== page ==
Transit agencies collect and maintain extensive information about the security, operations, facilities, critical infrastructure, and/or other assets or capital projects. Disclosure of this information could be detrimental to the security of transit operations, infrastructure, employees, or customers.
Recognizing the importance of protecting such information, the U.S. Department of Transportation (DOT) and the Department of Homeland Security (through the Transportation Security Administration [TSA]) have promulgated regulations that provide requirements for handling of sensitive security information (SSI) and protected critical infrastructure information (PCII). SSI and PCII are not subject to disclosure under the Freedom of Information Act and many state open records laws. SSI and PCII are also not available under discovery in federal litigation and is not required to be part of the record in federal rulemaking.
Sensitive Security Information (SSI)
The regulations governing SSI at 49 CFR Parts 15 (applicable to DOT) and 1520 (applicable to TSA) define SSI as information obtained or developed in the conduct of security activities, including research and development, the disclosure of which the Secretary of DOT has determined would (1) constitute an unwarranted invasion of privacy (including, but not limited to, information contained in any personnel, medical, or similar file); (2) reveal trade secrets or privileged or confidential information obtained from any person; or (3) be detrimental to transportation safety.
Although the SSI regulations typically apply to airports and vessels, transit agencies are generally “covered persons” under 49 C.F.R. Sections 15.7 and 1520.7 because they are either (1) a grantee of DOT and/or DHS); (2) a rail transit system subject to the requirements of 49 CFR Part 1580; and/or (3) a transit agency for which a vulnerability assessment has been directed, created, held, funded, provided to or approved by the DOT.
Protected Critical Infrastructure Information (PCII)
PCII is a voluntary program for this category of federal “sensitive but unclassified” information. PCII is defined by 6 U.S.C. Section 131 as “information not customarily in the public domain and related to the security of critical infrastructure or protected systems.” Under 42 U.S.C. Section 5195c(e) (Homeland Security Act) and Section 1016(e) of the U.S. Patriot Act, PCII includes “systems and assets, whether physical or virtual, so vital to the United States that the incapacity or destruction of such systems and assets would have a debilitating impact on security, national economic security, national public health or safety, or any combination of those matters.” The definition of PCII is meant to be broad, covering a wide array of activities. The implementing regulations are at 6 CFR Part 29. In addition, certain state laws restrict access to “critical infrastructure” information. See, e.g., Colorado Rev. Stat. 24-72-204(2)(a)(VIII)(A).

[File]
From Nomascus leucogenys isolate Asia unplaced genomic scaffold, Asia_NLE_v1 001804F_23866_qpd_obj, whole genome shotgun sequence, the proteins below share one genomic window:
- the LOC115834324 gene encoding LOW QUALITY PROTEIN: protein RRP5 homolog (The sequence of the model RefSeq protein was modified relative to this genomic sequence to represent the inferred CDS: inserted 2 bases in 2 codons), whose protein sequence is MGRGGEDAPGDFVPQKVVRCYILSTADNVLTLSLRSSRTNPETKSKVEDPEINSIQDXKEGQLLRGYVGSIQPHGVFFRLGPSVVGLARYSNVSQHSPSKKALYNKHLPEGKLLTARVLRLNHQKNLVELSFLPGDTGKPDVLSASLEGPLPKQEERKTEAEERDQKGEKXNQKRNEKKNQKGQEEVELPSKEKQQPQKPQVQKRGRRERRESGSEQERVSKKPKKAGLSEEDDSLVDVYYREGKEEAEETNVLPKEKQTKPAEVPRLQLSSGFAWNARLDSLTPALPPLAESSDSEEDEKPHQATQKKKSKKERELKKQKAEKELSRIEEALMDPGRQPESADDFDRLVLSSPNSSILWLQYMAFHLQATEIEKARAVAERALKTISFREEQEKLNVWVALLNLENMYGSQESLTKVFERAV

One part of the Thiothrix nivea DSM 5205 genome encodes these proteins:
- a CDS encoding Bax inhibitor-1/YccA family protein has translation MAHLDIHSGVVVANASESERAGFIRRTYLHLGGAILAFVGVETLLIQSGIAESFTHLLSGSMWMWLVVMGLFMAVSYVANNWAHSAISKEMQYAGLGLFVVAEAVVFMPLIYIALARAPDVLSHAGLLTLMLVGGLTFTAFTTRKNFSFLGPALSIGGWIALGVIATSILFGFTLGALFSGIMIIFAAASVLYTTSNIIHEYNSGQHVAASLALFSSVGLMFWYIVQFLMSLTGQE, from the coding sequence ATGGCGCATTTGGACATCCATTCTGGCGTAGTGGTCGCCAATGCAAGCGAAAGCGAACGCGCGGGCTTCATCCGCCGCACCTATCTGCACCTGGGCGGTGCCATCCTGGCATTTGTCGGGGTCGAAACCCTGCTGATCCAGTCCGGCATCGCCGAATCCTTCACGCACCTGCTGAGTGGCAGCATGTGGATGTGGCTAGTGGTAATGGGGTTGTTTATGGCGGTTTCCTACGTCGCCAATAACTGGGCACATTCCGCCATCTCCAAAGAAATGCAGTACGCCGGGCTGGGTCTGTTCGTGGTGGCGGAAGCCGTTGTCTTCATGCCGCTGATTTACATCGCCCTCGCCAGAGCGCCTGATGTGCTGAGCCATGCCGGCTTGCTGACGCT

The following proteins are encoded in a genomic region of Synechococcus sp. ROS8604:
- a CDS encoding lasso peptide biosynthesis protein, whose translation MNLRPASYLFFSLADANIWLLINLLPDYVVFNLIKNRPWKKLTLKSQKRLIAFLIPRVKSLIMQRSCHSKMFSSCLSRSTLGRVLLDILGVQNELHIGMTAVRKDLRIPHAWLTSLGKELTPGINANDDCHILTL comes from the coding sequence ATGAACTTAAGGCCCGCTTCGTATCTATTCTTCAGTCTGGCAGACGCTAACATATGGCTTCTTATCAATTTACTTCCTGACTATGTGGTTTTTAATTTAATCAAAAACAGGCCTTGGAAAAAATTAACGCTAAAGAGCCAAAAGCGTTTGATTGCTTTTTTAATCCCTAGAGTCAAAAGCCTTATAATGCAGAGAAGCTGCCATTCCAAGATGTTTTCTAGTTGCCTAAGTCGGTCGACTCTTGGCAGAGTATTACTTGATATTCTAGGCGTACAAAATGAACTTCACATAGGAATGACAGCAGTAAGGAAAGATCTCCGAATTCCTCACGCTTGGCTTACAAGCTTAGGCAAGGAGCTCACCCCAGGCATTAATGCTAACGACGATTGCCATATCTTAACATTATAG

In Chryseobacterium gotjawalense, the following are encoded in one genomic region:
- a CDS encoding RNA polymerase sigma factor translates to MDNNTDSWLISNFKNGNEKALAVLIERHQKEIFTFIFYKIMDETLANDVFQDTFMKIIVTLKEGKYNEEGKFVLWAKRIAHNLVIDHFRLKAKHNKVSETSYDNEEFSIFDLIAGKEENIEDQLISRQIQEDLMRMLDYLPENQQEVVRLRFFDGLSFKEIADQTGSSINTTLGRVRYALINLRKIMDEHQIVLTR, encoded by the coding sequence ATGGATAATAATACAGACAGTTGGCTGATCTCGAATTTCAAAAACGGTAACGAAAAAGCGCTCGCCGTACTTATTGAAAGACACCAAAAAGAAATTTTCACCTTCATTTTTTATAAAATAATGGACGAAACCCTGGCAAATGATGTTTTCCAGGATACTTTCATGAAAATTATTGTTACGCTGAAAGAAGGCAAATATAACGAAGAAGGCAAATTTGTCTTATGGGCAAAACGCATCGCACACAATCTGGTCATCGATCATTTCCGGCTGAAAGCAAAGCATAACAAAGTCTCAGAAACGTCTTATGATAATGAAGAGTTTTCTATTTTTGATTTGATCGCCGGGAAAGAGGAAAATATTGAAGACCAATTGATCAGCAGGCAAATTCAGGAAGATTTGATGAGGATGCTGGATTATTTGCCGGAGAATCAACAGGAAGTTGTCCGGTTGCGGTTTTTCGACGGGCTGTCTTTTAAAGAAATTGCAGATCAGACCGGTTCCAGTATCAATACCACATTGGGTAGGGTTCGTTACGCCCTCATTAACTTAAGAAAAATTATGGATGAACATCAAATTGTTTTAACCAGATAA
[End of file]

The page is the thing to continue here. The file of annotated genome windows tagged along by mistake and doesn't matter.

Challenges Faced By Transit Agencies
Procedures for identifying, designating, and marking SSI are strictly circumscribed. PCII must be designated by TSA. While federal agencies have tried to provide advice as to what information may or may not be SSI, transit agencies sometimes have challenges in determining whether some types of information are covered and should be restricted from public disclosure. Further, determining whether to provide information to TSA to be classified as PCII may present challenges. Does a transit agency want TSA to make this determination? Does a transit agency want to turn over the information at all? Designating information as SSI or PCII gives rise to substantial protection, marking, and destruction obligations for such information, so such designations cannot be undertaken lightly.
The objectives of this research are to:
Review and identify SSI and PCII regulations and requirements relevant to transit agencies, focusing on federal requirements, but also highlighting representative state laws and regulations.
Identify potential legal and operational consequences for improper, too broad, or too restrictive designation of SSI.
Produce a report that includes best practices or common industry understandings or questions regarding the designation of potential protected information.
It is expected that the research consultant will obtain guidance that has been issued by DOT or TSA, and interview representatives of transit agencies to determine how the agencies have applied the regulations. The research should also include a confidential survey of a sample of transit agencies to determine what challenges those agencies may have faced in designating various types of information as SSI—or submitting information to TSA for classification as PCII, if at all.
The guidance provided should answer question, such as, to what extent do the federal agencies become directly involved with transit agencies regarding particular requests from the public?
Status: Research in Progress.